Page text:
|Line number:||2723 (W-Vohwinkel ↔ E-Kupferdreh)
2400 (E-Kupferdreh ↔ E-Überruhr)
|Track gauge:||1,435 mm (4 ft 8 1⁄2 in)|
The Wuppertal-Vohwinkel-Essen Überruhr Railway is a 30 km (19 mi) long, continuous two-track electrified main line. It is known as the Prince William Railway, the first railway linking the valleys of the Wupper and the Ruhr.
The first line on the route was opened in 1831 by the Deil Valley Railway Company (German: Deilthaler Eisenbahn Aktiengesellschaft) along the Deilbach Valley and was the first railway in Germany, although horse-hauled until its conversion to standard gauge in 1847.
Construction of the line
Deil Valley Railway Company/Prince William Railway Company
On 21 June 1844 the Prince William Railway Company (German: Prinz-Wilhelm-Eisenbahn-Gesellschaft, PWE) had received the concession for the rebuilding of its existing line between Nierenhof (near Langenberg, now part of Velbert) and Hinsbek (a suburb of Kupferdreh, now part of Essen). The line was converted from narrow gauge (820 mm (2 ft 8 9⁄32 in)) to standard gauge (1,435 mm (4 ft 8 1⁄2 in)) and extended in the south to Vohwinkel and in the north to Überruhr and opened for passenger operations on 1 December 1847.
Bergisch-Märkische Railway Company
The Bergisch-Märkische Railway Company (German: Bergisch-Märkische Eisenbahn-Gesellschaft, BME) took over operation of the route on 27 March 1854 and on 1 January 1863 it acquired the Prince William Railway Company and its line. It extended the line in a north-easterly direction to Steele (later Steele Hauptbahnhof, now Essen-Steele Ost station, connecting to a section of its Witten/Dortmund–Oberhausen/Duisburg line opened in March 1862) and from there along the Ruhr through Dahlhausen and on to Langendreer BME. The Essen-Überruhr–Bochum-Langendreer line was opened five months later on 1 June 1863.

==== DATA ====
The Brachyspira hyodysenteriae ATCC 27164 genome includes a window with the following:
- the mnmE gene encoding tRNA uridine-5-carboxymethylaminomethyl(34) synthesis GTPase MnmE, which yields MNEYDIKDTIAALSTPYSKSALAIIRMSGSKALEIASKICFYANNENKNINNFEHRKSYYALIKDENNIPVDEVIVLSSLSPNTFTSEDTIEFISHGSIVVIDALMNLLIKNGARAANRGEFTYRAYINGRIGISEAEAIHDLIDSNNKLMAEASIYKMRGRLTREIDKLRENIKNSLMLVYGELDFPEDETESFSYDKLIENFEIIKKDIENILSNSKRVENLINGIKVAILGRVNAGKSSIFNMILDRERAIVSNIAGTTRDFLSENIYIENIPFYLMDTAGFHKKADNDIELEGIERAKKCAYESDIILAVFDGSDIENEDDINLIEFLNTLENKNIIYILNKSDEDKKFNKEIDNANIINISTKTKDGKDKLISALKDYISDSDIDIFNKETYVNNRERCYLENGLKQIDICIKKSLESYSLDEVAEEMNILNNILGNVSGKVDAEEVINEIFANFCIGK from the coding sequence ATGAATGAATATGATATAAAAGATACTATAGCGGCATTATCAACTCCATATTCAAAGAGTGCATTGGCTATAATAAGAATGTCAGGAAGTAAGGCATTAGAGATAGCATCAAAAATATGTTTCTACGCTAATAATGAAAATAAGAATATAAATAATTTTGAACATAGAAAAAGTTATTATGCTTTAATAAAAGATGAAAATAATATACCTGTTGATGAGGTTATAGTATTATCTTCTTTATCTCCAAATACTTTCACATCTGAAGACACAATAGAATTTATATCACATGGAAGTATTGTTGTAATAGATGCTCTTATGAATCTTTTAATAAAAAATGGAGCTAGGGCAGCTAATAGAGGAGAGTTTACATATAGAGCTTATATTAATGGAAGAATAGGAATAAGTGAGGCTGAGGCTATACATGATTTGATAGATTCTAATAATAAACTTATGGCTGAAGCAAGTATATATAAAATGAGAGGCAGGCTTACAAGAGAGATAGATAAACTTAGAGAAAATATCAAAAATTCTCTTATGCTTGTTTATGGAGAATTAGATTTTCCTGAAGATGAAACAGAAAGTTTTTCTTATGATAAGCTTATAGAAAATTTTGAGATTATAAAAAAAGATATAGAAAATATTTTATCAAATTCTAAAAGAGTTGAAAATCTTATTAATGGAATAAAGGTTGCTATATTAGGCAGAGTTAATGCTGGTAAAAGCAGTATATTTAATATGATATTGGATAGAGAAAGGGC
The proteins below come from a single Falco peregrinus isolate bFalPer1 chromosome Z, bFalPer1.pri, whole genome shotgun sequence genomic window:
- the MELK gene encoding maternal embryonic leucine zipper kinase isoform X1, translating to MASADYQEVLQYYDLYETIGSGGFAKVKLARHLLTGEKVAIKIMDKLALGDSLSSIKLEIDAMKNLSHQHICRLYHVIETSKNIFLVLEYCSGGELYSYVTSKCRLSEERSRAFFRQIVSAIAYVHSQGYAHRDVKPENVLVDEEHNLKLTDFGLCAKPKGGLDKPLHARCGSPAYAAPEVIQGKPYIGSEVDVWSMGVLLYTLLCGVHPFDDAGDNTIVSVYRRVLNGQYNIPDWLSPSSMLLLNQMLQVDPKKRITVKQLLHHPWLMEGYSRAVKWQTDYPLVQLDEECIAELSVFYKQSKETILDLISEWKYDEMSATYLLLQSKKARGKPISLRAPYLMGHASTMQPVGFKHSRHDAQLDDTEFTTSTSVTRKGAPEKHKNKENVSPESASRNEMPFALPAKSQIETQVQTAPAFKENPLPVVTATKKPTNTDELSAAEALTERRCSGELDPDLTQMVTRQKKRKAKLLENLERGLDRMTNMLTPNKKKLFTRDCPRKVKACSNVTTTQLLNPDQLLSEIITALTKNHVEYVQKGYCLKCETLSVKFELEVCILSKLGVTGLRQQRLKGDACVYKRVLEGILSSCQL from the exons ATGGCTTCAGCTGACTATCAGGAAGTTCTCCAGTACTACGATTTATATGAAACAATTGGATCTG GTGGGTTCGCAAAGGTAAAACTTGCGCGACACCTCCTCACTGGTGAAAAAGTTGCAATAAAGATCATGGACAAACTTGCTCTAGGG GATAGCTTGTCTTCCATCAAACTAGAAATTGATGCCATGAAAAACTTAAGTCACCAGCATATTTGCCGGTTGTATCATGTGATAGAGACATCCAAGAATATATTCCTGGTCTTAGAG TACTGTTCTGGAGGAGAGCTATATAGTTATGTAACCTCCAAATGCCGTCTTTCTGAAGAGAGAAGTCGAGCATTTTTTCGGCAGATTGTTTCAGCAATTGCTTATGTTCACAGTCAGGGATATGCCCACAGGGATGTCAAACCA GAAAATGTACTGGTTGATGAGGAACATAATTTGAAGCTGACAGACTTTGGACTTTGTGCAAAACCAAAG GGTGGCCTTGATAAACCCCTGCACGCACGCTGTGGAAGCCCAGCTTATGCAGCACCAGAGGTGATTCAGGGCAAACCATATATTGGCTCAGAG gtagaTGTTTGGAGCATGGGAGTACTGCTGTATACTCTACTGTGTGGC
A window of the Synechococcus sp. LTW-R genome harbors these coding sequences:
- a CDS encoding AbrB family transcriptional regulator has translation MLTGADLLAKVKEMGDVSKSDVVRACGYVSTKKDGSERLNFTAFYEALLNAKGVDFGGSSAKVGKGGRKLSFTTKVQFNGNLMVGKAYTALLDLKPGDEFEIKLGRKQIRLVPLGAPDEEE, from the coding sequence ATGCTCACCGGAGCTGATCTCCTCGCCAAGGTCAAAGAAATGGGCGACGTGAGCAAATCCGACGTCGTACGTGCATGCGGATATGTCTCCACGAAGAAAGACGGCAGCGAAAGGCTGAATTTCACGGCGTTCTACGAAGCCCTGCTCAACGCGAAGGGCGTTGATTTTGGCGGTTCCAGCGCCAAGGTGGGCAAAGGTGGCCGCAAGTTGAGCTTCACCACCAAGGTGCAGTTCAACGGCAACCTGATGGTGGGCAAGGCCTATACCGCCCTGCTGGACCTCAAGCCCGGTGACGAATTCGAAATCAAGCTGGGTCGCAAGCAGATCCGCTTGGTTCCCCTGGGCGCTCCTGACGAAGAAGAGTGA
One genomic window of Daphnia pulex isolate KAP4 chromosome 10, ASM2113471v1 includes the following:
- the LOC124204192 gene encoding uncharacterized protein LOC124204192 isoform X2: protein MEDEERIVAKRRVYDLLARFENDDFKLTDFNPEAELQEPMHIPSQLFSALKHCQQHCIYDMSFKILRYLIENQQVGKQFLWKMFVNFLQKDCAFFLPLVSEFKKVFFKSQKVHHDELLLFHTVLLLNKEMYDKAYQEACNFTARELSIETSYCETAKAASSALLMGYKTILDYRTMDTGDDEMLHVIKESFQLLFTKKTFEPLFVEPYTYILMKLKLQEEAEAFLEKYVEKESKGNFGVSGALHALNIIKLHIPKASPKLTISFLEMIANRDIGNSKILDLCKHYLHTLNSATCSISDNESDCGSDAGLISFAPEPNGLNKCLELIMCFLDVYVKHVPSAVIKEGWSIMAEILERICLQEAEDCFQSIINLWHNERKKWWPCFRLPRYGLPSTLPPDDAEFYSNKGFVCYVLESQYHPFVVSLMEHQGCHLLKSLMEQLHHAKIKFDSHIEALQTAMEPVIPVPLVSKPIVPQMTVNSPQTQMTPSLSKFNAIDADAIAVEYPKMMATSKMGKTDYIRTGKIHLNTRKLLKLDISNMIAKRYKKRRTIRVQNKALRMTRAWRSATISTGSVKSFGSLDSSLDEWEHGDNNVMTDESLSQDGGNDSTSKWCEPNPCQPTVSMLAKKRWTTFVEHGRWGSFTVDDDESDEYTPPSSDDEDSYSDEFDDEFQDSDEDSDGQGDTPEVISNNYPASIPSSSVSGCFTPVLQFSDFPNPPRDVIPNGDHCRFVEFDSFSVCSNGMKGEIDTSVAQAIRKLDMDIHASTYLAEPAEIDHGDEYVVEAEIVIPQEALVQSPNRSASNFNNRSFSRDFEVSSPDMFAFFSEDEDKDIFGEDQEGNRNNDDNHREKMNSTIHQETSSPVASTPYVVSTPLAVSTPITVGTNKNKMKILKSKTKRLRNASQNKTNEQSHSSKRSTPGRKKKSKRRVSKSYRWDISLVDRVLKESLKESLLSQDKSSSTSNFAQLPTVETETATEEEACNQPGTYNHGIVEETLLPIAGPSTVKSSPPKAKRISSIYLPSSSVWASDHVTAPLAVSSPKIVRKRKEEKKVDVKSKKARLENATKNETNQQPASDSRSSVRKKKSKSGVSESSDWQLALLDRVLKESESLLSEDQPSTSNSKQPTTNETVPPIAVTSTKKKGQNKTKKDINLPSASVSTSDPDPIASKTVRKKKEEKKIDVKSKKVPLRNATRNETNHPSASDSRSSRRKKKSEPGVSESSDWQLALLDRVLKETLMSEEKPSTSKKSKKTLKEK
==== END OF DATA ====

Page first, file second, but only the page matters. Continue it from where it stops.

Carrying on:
Since the extension of the line in 1847 trains had to reverse in the terminal station (German: Kopfstation, literally "head station") in the Siebeneick Valley to continue their journey. This need was overcome in 1868 with the realignment of the track and the closure of the station.
Ruhr Valley Railway
On 1 February 1872 the first part of the BME’s Ruhr Valley Railway was opened from Düsseldorf-Oberbilk to Essen-Kupferdreh, and in 1874 another section of it from Essen-Überruhr to Hagen-Vorhalle (connecting with the Elberfeld–Dortmund line).
Both routes now no longer connect with the Prince William line, the sections from Essen-Kupferdreh to Essen-Werden and Essen-Überruhr via Altendorf (now Essen-Burgaltendorf) to Bochum-Dahlhausen are now closed and partially dismantled.
In the 1970s work began on developing the main lines in the central Ruhr area for the Rhine-Ruhr S-Bahn. On 1 February 1978 a direct connection was opened for the first time from Essen-Überruhr to Essen-Steele (then Essen-Steele West), while the line between Essen-Überruhr and Essen-Steele Ost was closed. The new connecting curve is a single-track line like the old line.
This work allowed a new through service. Instead of going to Essen-Steele Ost and further east, trains from Wuppertal-Vohwinkel could continue to Essen Hauptbahnhof. The section from Essen-Steele Ost to Bochum- Dahlhausen West junction had already been incorporated (on 26 May 1974) into S-Bahn line S3.
The Wuppertal-Vohwinkel-Essen Überruhr line was upgraded for its inclusion in the S-Bahn on 15 December 2003 and electrified for its whole length. Velbert-Rosenhügel station was rebuilt and Velbert-Neviges station was relocated. In addition, the Aprath station closed in 1965 was reopened as Wülfrath-Aprath station. The old platforms of Domap station, which was closed in May 1965, were also demolished.
S-Bahn line S9 runs every 20 minutes (every 30 minutes on weekends) from Wuppertal to Wuppertal-Vohwinkel, Essen-Überruhr, Essen-Steele, Essen and Bottrop. Once an hour S-Bahn trains continue to Haltern am See.
- "Die Prinz-Wilhelm-Eisenbahn" (in German). Pro Niederbergbahn e.V. Retrieved 12 April 2010.